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ABSTRACT: Although the World Health Organization had recommended that every child be vaccinated for Hepatitis B by the early 1980s, large multinational pharmaceutical companies held monopolies on the recombinant Hepatitis B vaccine. At a price as high as USD$23 a dose, most Indians families could not afford vaccination. Shantha Biotechnics, a pioneering Indian biotechnology company founded in 1993, saw an unmet need domestically, and developed novel processes for manufacturing Hepatitis B vaccine to reduce prices to less than $1/dose. Further expansion enabled low-cost mass vaccination globally through organizations such as UNICEF. In 2009, Shantha sold over 120 million doses of vaccines. The company was recently acquired by Sanofi-Aventis at a valuation of USD$784 million. The case study and grounded research method was used to illustrate how the globalization of healthcare R&D is enabling private sector companies such as Shantha to address access to essential medicines. Sources including interviews, literature analysis, and on-site observations were combined to conduct a robust examination of Shantha's evolution as a major provider of vaccines for global health indications. Shantha's ability to become a significant global vaccine manufacturer and achieve international valuation and market success appears to have been made possible by focusing first on the local health needs of India. How Shantha achieved this balance can be understood in terms of a framework of four guiding principles. First, Shantha identified a therapeutic area (Hepatitis B) in which cost efficiencies could be achieved for reaching the poor. Second, Shantha persistently sought investments and partnerships from non-traditional and international sources including the Foreign Ministry of Oman and Pfizer. Third, Shantha focused on innovation and quality - investing in innovation from the outset yielded the crucial process innovation that allowed Shantha to make an affordable vaccine. Fourth, Shantha constructed its own cGMP facility, which established credibility for vaccine prequalification by the World Health Organization and generated interest from large pharmaceutical companies in its contract research services. These two sources of revenue allowed Shantha to continue to invest in health innovation relevant to the developing world. The Shantha case study underscores the important role the private sector can play in global health and access to medicines. Home-grown companies in the developing world are becoming a source of low-cost, locally relevant healthcare R&D for therapeutics such as vaccines. Such companies may be compelled by market forces to focus on products relevant to diseases endemic in their country. Sanofi-Aventis' acquisition of Shantha reveals that even large pharmaceutical companies based in the developed world have recognized the importance of meeting the health needs of the developing world. Collectively, these processes suggest an ability to tap into private sector investments for global health innovation, and illustrate the globalization of healthcare R&D to the developing world.Globalization and Health 04/2011; 7:9. DOI:10.1186/1744-8603-7-9 · 1.83 Impact Factor
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ABSTRACT: OBJECTIVE:Genomic copy number variations (CNVs) have been strongly implicated as important genetic factors for obesity. A recent genome-wide association study identified a novel variant, rs12444979, which is in high linkage disequilibrium with CNV 16p12.3, for association with obesity in Europeans. The aim of this study was to directly examine the relationship between the CNV 16p12.3 and obesity phenotypes, including body mass index (BMI) and body fat mass.SUBJECTS:Subjects were a multi-ethnic sample, including 2286 unrelated subjects from a European population and 1627 unrelated Han subjects from a Chinese population. Body fat mass was measured using dual energy X-ray absorptiometry.RESULTS:Using Affymetrix Genome-Wide Human SNP Array 6.0, we directly detected CNV 16p12.3, with the deletion frequency of 27.26 and 0.8% in the European and Chinese populations, respectively. We confirmed the significant association between this CNV and obesity (BMI: P=1.38 × 10(-2); body fat mass: P=2.13 × 10(-3)) in the European population. Less copy numbers were associated with lower BMI and body fat mass, and the effect size was estimated to be 0.62 (BMI) and 1.41 (body fat mass), respectively. However, for the Chinese population, we did not observe significant association signal, and the frequencies of this deletion CNV are quite different between the European and Chinese populations (P<0.001).CONCLUSION:Our findings first suggest that CNV 16p12.3 might be ethnic specific and cause ethnic phenotypic diversity, which may provide some new clues into the understanding of the genetic architecture of obesity.International Journal of Obesity advance online publication, 6 March 2012; doi:10.1038/ijo.2012.31.International journal of obesity (2005) 03/2012; 37(2). DOI:10.1038/ijo.2012.31 · 5.39 Impact Factor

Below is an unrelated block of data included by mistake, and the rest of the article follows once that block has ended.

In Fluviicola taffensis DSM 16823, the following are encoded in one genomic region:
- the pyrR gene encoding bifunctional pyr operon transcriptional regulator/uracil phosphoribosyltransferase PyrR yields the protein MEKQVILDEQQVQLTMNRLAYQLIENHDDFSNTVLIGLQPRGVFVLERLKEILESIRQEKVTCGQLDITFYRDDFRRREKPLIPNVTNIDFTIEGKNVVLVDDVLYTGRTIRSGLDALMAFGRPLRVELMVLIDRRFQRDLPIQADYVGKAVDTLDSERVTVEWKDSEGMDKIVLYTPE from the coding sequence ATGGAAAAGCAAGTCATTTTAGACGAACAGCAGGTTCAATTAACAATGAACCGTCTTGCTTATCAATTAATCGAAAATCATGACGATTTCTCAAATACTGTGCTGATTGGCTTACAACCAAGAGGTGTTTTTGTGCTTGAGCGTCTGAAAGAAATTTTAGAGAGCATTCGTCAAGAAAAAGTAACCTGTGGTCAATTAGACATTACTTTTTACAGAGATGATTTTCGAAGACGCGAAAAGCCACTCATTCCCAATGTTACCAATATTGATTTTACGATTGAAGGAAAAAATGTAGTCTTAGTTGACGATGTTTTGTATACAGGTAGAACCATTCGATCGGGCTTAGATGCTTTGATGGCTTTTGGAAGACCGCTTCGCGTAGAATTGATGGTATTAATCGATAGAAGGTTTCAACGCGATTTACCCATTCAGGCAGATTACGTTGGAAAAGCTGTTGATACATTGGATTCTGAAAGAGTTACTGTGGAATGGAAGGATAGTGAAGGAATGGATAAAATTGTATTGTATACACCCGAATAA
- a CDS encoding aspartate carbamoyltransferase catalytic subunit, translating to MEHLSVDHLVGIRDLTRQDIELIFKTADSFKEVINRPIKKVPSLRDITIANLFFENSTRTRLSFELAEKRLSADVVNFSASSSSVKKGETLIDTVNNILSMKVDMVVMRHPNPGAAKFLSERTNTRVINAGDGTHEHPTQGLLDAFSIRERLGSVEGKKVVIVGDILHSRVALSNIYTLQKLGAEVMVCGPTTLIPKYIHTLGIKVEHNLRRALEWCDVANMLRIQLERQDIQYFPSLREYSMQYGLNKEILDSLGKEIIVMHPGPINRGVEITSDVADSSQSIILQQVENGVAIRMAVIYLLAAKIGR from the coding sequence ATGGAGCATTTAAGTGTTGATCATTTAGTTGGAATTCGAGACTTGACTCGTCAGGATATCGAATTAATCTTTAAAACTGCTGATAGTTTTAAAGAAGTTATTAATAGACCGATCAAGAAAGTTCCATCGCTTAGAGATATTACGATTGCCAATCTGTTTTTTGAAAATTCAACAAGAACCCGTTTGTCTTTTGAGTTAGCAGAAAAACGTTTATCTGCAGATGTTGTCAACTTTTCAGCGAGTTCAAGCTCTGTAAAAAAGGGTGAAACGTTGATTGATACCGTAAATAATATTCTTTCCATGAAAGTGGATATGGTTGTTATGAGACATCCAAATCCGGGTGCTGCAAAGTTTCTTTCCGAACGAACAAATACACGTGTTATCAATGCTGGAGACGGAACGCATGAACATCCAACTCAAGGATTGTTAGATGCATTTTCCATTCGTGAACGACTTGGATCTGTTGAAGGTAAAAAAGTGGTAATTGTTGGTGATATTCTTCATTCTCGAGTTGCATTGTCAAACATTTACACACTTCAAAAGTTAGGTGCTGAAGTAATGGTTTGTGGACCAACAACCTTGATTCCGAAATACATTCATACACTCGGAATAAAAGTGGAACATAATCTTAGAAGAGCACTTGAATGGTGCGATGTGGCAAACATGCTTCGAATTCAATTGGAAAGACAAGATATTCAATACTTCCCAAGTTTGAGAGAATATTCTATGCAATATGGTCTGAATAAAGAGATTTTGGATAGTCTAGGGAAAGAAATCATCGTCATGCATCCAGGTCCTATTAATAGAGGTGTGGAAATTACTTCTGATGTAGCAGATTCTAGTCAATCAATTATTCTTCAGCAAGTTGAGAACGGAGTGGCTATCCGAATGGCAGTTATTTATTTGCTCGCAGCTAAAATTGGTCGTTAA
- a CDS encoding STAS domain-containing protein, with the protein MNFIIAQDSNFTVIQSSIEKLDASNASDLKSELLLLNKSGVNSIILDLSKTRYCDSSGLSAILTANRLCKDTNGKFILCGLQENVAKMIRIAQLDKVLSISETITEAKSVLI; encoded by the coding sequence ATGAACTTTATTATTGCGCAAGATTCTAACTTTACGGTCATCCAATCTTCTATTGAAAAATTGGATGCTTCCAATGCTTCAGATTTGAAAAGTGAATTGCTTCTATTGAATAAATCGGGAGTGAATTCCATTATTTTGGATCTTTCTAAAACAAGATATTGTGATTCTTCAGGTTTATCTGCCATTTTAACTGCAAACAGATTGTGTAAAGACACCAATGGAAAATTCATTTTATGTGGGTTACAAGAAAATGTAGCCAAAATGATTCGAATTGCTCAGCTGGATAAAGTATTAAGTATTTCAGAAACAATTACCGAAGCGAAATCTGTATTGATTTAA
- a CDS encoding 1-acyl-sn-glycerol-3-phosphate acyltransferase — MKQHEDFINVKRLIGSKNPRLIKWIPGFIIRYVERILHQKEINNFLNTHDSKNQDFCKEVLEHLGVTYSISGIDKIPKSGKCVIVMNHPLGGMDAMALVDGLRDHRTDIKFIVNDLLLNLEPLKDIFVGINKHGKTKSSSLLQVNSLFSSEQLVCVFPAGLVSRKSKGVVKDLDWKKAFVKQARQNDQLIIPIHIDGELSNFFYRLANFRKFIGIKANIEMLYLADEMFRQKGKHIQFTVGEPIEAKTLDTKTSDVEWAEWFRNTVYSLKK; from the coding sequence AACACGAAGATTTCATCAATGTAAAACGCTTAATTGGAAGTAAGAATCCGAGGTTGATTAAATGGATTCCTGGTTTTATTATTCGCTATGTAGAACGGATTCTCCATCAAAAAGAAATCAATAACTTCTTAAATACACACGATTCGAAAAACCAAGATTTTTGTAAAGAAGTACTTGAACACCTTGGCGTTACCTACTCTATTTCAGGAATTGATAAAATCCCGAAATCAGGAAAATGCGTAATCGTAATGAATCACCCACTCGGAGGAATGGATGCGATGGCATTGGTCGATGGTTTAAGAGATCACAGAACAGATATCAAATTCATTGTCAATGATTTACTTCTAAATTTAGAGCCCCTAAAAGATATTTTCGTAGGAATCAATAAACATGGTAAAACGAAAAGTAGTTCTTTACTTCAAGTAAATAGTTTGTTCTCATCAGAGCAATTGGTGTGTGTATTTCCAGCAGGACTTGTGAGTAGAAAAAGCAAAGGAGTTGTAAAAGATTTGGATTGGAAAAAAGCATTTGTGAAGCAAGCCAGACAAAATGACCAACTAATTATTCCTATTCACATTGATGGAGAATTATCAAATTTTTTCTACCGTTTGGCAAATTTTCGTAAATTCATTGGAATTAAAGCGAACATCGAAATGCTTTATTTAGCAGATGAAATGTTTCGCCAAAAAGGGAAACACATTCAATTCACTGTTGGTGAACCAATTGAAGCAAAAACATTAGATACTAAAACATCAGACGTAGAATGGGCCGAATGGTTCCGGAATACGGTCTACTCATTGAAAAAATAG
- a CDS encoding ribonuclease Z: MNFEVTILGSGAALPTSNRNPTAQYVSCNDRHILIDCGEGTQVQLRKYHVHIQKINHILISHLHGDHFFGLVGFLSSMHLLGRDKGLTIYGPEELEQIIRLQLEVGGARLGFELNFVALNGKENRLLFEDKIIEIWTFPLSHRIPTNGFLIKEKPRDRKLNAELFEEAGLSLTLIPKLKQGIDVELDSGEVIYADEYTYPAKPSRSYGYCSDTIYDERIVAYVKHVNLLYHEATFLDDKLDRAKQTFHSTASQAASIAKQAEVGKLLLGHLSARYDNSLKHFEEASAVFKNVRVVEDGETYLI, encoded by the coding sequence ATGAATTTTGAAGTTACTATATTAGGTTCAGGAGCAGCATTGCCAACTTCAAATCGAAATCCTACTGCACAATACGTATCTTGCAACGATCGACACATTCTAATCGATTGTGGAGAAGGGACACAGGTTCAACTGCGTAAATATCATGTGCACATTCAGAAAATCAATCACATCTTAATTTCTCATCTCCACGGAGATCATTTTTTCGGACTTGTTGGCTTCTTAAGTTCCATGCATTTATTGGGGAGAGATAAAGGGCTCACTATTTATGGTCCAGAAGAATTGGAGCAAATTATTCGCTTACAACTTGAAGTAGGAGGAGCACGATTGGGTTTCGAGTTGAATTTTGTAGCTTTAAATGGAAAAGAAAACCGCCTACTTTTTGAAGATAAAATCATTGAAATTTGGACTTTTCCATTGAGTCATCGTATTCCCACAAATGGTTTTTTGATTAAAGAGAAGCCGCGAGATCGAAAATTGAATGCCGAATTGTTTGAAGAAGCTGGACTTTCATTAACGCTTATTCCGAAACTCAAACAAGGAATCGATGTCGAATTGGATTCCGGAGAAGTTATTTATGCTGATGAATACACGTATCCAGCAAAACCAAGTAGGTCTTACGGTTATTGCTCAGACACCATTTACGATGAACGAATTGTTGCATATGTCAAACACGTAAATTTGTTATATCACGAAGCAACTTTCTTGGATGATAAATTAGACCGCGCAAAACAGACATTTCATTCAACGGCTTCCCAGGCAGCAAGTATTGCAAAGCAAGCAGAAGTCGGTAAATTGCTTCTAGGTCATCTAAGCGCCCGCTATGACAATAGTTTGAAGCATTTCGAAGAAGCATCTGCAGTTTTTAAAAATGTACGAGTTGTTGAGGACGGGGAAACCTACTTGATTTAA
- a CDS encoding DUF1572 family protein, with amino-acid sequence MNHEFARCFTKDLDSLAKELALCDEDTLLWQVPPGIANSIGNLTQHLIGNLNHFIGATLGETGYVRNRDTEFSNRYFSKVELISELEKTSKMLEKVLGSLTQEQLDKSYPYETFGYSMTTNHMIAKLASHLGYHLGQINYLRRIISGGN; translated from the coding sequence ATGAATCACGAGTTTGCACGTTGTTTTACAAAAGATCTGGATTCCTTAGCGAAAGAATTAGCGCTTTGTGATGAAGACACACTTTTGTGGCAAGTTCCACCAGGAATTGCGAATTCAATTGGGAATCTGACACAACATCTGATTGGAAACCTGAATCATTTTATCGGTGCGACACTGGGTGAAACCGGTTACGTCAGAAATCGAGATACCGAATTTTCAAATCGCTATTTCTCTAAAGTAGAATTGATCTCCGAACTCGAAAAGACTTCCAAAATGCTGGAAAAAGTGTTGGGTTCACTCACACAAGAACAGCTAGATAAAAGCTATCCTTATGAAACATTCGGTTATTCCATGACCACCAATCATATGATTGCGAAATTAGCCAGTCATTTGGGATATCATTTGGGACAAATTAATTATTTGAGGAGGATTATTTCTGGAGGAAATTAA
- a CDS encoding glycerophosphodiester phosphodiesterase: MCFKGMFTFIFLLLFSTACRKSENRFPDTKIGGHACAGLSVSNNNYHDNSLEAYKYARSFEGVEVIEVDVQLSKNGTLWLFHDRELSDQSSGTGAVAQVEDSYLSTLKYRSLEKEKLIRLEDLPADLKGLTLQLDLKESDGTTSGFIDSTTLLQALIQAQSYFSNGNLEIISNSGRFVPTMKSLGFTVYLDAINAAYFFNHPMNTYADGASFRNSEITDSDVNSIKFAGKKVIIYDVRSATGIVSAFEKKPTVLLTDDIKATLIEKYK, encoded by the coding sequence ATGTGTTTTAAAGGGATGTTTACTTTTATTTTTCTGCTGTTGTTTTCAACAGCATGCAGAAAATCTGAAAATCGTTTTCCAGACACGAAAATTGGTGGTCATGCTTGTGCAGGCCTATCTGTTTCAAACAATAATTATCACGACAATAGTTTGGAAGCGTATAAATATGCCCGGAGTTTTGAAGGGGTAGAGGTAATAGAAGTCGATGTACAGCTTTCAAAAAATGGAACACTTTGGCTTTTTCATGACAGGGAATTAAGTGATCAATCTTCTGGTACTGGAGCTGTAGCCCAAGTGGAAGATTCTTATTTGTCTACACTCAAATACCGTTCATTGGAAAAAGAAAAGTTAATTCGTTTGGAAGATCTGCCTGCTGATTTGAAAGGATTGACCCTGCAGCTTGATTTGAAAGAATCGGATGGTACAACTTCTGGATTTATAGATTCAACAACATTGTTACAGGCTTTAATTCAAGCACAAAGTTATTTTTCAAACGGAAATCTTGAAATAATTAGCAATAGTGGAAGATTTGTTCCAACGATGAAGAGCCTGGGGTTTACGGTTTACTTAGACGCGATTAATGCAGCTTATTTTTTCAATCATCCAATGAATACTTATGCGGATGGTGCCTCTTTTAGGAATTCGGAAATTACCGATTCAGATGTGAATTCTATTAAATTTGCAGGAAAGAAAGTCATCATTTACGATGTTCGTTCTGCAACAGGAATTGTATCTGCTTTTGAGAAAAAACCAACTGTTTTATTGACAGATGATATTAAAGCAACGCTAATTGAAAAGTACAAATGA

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ABSTRACT: Sexual dimorphism in various bone phenotypes, including bone mineral density (BMD), is widely observed; however, the extent to which genes explain these sex differences is unclear. To identify variants with different effects by sex, we examined gene-by-sex autosomal interactions genome-wide, and performed expression quantitative trait loci (eQTL) analysis and bioinformatics network analysis. We conducted an autosomal genome-wide meta-analysis of gene-by-sex interaction on lumbar spine (LS) and femoral neck (FN) BMD in 25,353 individuals from 8 cohorts. In a second stage, we followed up the 12 top single-nucleotide polymorphisms (SNPs; p < 1 × 10(-5) ) in an additional set of 24,763 individuals. Gene-by-sex interaction and sex-specific effects were examined in these 12 SNPs. We detected one novel genome-wide significant interaction associated with LS-BMD at the Chr3p26.1-p25.1 locus, near the GRM7 gene (male effect = 0.02 and p = 3.0 × 10(-5) ; female effect = -0.007 and p = 3.3 × 10(-2) ), and 11 suggestive loci associated with either FN- or LS-BMD in discovery cohorts. However, there was no evidence for genome-wide significant (p < 5 × 10(-8) ) gene-by-sex interaction in the joint analysis of discovery and replication cohorts. Despite the large collaborative effort, no genome-wide significant evidence for gene-by-sex interaction was found to influence BMD variation in this screen of autosomal markers. If they exist, gene-by-sex interactions for BMD probably have weak effects, accounting for less than 0.08% of the variation in these traits per implicated SNP. © 2012 American Society for Bone and Mineral Research.Journal of bone and mineral research: the official journal of the American Society for Bone and Mineral Research 06/2012; 27(10):2051-64. DOI:10.1002/jbmr.1679 · 6.59 Impact Factor